(B) in the case of a specific child,
activities or items that are suitable for that child based on the developmental
stages attained by the child with respect to the cognitive, emotional,
physical, and behavioral capacities of the specific child.
"Behavioral health" means
mental health, substance use or abuse, or co-occurring mental health and
substance use or abuse diagnoses, and the continuum of mental health, substance
use or abuse, or co-occurring mental health and substance use or abuse
behavioral health screener" means a brief measuring tool designed to
screen for the presence of behavioral and trauma-related symptoms that may be
negatively impacting child function in children ages birth through 17 years
old. It additionally has questions geared to track counseling progress and
psychotropic medication management.
"Child with disability"
means any child who has a physical or mental impairment that substantially
limits one or more of the child's major life activities or who is regarded as
having such impairment by a competent medical professional.
"Infant" means a child 12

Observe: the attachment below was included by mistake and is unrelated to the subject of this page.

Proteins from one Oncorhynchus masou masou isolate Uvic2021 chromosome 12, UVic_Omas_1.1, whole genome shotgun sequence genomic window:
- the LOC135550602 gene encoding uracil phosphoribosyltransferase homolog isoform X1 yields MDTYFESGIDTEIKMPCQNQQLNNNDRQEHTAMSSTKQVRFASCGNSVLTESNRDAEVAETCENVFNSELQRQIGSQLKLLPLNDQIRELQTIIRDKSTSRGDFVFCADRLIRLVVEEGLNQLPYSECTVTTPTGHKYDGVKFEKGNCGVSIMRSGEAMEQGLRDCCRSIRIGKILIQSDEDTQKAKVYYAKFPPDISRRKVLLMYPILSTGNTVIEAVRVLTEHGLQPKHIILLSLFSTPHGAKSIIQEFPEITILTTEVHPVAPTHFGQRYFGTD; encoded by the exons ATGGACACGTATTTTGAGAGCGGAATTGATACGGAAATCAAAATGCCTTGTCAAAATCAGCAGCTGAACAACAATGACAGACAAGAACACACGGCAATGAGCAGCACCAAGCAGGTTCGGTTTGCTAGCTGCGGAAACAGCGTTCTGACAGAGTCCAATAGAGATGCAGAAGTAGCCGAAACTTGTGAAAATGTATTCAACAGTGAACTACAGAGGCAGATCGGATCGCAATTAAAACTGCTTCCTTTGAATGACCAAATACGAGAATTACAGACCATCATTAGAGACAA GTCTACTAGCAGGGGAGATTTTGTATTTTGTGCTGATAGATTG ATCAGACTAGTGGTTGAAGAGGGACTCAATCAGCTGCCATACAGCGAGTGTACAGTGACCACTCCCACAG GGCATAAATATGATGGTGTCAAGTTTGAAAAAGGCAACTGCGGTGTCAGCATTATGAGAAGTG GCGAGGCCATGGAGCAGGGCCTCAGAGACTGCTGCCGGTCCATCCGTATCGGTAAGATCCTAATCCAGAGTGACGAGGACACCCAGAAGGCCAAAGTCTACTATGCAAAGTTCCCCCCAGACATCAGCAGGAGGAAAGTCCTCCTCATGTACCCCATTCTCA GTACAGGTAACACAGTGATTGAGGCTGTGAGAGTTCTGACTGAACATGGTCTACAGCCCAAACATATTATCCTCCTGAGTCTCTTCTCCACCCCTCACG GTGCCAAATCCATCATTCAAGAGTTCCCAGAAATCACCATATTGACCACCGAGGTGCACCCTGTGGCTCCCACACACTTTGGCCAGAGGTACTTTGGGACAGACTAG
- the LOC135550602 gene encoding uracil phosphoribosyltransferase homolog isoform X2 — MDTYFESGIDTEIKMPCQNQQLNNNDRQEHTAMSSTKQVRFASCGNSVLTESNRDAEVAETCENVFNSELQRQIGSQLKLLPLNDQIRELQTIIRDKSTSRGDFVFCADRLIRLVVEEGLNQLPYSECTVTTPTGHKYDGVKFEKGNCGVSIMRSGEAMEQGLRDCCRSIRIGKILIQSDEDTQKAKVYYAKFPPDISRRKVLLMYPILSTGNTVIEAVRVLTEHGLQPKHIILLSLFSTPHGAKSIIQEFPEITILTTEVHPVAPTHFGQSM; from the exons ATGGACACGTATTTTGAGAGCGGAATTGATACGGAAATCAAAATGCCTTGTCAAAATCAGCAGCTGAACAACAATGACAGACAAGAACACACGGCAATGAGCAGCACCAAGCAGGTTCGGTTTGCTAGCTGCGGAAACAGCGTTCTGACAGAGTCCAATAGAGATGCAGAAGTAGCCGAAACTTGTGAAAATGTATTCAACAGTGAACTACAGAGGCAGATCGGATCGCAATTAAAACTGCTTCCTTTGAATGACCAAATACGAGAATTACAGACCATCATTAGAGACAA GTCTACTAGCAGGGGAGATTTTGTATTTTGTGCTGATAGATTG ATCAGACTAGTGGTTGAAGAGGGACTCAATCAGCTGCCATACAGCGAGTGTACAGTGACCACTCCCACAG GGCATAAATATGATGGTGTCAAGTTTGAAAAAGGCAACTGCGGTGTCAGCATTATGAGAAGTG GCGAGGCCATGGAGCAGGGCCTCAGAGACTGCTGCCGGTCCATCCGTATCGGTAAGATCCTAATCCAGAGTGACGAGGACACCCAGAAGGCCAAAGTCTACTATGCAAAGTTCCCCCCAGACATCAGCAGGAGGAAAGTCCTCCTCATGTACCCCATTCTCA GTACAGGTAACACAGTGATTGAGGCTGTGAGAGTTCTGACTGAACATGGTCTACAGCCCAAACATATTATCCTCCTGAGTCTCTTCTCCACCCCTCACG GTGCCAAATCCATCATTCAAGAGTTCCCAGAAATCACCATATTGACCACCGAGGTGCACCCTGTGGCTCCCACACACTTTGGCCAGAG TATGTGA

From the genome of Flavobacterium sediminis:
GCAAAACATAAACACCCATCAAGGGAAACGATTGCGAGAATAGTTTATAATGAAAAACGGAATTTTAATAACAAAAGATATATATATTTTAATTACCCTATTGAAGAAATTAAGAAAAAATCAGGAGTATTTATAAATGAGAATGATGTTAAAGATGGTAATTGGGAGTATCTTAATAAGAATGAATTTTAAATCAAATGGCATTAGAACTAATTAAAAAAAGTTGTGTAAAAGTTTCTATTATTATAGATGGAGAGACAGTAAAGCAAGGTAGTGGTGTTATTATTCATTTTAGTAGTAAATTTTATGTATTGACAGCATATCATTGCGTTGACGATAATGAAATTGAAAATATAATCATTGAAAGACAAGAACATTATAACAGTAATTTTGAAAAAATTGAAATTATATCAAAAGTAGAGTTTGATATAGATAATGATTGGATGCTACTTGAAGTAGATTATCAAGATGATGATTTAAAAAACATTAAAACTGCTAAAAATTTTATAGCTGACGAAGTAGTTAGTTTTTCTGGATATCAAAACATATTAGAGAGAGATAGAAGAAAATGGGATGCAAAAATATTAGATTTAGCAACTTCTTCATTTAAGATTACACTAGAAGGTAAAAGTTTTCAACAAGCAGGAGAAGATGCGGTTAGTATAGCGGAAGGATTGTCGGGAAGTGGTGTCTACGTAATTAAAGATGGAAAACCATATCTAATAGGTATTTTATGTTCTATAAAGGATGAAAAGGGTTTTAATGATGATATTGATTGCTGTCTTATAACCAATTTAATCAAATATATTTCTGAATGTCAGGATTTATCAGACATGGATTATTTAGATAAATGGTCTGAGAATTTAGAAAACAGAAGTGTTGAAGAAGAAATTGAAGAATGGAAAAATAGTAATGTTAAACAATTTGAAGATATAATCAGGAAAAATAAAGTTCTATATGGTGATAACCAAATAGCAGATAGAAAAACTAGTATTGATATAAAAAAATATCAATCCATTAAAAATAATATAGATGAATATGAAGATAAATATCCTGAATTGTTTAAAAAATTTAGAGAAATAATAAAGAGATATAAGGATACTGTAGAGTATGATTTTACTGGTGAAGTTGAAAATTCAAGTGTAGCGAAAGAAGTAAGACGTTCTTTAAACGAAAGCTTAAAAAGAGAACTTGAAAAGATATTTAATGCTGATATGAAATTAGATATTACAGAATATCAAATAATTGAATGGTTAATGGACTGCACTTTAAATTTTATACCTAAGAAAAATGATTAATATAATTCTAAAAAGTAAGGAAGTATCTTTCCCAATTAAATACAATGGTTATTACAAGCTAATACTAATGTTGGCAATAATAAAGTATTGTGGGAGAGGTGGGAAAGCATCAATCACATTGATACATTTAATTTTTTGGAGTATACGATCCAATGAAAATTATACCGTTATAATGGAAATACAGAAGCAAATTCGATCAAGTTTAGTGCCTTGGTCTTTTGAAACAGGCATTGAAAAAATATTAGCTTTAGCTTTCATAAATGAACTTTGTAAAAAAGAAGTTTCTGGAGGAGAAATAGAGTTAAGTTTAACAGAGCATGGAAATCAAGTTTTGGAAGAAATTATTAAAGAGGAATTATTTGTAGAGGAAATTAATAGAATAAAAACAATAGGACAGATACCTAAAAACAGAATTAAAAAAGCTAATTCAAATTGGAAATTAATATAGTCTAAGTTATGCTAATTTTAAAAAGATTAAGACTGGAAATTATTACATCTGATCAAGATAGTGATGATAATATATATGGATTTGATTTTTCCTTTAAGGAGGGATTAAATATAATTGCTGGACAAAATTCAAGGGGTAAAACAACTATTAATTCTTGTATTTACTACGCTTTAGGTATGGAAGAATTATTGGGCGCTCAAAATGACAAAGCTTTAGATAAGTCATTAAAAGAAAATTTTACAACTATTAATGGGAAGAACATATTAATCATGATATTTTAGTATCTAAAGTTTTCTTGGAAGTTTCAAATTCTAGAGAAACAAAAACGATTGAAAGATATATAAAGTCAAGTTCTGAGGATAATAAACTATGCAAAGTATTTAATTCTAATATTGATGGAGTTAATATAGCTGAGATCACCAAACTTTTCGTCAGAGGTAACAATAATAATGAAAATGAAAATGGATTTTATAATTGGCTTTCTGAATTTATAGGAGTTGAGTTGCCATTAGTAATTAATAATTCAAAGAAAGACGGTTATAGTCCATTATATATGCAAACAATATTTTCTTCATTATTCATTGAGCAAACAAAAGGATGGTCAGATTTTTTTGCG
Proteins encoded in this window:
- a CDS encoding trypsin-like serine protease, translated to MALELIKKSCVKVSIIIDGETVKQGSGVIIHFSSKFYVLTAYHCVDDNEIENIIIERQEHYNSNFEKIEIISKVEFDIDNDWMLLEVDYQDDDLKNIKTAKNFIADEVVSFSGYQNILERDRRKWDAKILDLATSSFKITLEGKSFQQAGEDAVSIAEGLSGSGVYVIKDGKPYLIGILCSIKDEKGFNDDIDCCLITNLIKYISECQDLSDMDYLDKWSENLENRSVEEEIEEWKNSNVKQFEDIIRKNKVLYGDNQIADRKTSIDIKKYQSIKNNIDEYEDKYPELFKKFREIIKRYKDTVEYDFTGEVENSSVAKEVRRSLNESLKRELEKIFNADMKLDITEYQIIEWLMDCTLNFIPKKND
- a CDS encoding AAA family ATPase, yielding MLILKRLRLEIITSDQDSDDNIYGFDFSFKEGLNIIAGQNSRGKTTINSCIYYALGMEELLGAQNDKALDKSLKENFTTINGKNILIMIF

months of age and younger.
"Psychotropic medications" means medications with
well-demonstrated efficacy in the treatment of mental disorders through the
modification of behavior, mood, and emotions.
"Reasonable and prudent parent
standard" means the standard characterized by careful and sensible
parental decisions that maintain the child's health, safety, and best interests
while at the same time encouraging the emotional and developmental growth of
the child. This standard is used by the child's caregiver when determining
whether to allow a child to participate in extracurricular, enrichment,
cultural, and social activities. For purposes of this definition, the term
"caregiver" means a foster parent with whom a child in foster care was placed,
a representative of a group home where a child was placed, or a designated
official for a residential child care facility where a child in foster care was
means what happens to a child that results from an event, series of events, or
set of circumstances experienced by an individual as physically or emotionally
harmful or life threatening and that has lasting adverse effects on the
individual's functioning and mental, physical, social, emotional, or spiritual
adulthood program" means a program specifically designed to assist a
child in Oklahoma Department of Human Services (DHS) custody or tribal custody
in developing and enhancing the skills and abilities necessary for successful
adult living, per 10A O.S. § 1-9-107.
"Youth" means a child 13
through 17 years of age.
functioning is concerned with describing the child's general behavior,
emotions, temperament, development, academic status, physical capacity, and
health status. It addresses how a child functions from day-to-day and their
current status rather than focusing on a specific point in time. An assessment